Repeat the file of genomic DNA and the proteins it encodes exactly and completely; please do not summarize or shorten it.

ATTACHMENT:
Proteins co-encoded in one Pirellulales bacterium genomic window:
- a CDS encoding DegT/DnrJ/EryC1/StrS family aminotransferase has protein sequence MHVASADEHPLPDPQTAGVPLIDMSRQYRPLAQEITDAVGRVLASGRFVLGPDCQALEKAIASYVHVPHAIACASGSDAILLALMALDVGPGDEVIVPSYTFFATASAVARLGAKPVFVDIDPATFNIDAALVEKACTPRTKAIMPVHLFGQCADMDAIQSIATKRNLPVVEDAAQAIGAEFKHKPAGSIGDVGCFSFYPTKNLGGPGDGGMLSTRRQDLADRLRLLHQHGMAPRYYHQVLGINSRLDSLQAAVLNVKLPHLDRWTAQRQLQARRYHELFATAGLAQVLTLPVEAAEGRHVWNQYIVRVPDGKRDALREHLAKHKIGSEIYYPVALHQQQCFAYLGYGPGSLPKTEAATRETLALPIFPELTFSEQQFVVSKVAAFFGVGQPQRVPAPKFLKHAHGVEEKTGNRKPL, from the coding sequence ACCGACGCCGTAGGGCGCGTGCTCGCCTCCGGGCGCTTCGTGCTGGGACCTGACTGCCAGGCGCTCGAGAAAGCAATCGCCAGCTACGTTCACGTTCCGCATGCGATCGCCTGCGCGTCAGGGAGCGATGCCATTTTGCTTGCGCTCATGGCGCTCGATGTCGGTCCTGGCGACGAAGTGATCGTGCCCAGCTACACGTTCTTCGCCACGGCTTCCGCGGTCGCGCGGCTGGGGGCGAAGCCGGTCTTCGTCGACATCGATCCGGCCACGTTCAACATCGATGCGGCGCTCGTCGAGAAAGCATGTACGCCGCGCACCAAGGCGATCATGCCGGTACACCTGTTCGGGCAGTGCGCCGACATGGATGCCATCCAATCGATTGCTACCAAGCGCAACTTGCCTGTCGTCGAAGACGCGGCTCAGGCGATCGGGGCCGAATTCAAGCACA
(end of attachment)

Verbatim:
Proteins co-encoded in one Pirellulales bacterium genomic window:
- a CDS encoding DegT/DnrJ/EryC1/StrS family aminotransferase has protein sequence MHVASADEHPLPDPQTAGVPLIDMSRQYRPLAQEITDAVGRVLASGRFVLGPDCQALEKAIASYVHVPHAIACASGSDAILLALMALDVGPGDEVIVPSYTFFATASAVARLGAKPVFVDIDPATFNIDAALVEKACTPRTKAIMPVHLFGQCADMDAIQSIATKRNLPVVEDAAQAIGAEFKHKPAGSIGDVGCFSFYPTKNLGGPGDGGMLSTRRQDLADRLRLLHQHGMAPRYYHQVLGINSRLDSLQAAVLNVKLPHLDRWTAQRQLQARRYHELFATAGLAQVLTLPVEAAEGRHVWNQYIVRVPDGKRDALREHLAKHKIGSEIYYPVALHQQQCFAYLGYGPGSLPKTEAATRETLALPIFPELTFSEQQFVVSKVAAFFGVGQPQRVPAPKFLKHAHGVEEKTGNRKPL, from the coding sequence ACCGACGCCGTAGGGCGCGTGCTCGCCTCCGGGCGCTTCGTGCTGGGACCTGACTGCCAGGCGCTCGAGAAAGCAATCGCCAGCTACGTTCACGTTCCGCATGCGATCGCCTGCGCGTCAGGGAGCGATGCCATTTTGCTTGCGCTCATGGCGCTCGATGTCGGTCCTGGCGACGAAGTGATCGTGCCCAGCTACACGTTCTTCGCCACGGCTTCCGCGGTCGCGCGGCTGGGGGCGAAGCCGGTCTTCGTCGACATCGATCCGGCCACGTTCAACATCGATGCGGCGCTCGTCGAGAAAGCATGTACGCCGCGCACCAAGGCGATCATGCCGGTACACCTGTTCGGGCAGTGCGCCGACATGGATGCCATCCAATCGATTGCTACCAAGCGCAACTTGCCTGTCGTCGAAGACGCGGCTCAGGCGATCGGGGCCGAATTCAAGCACA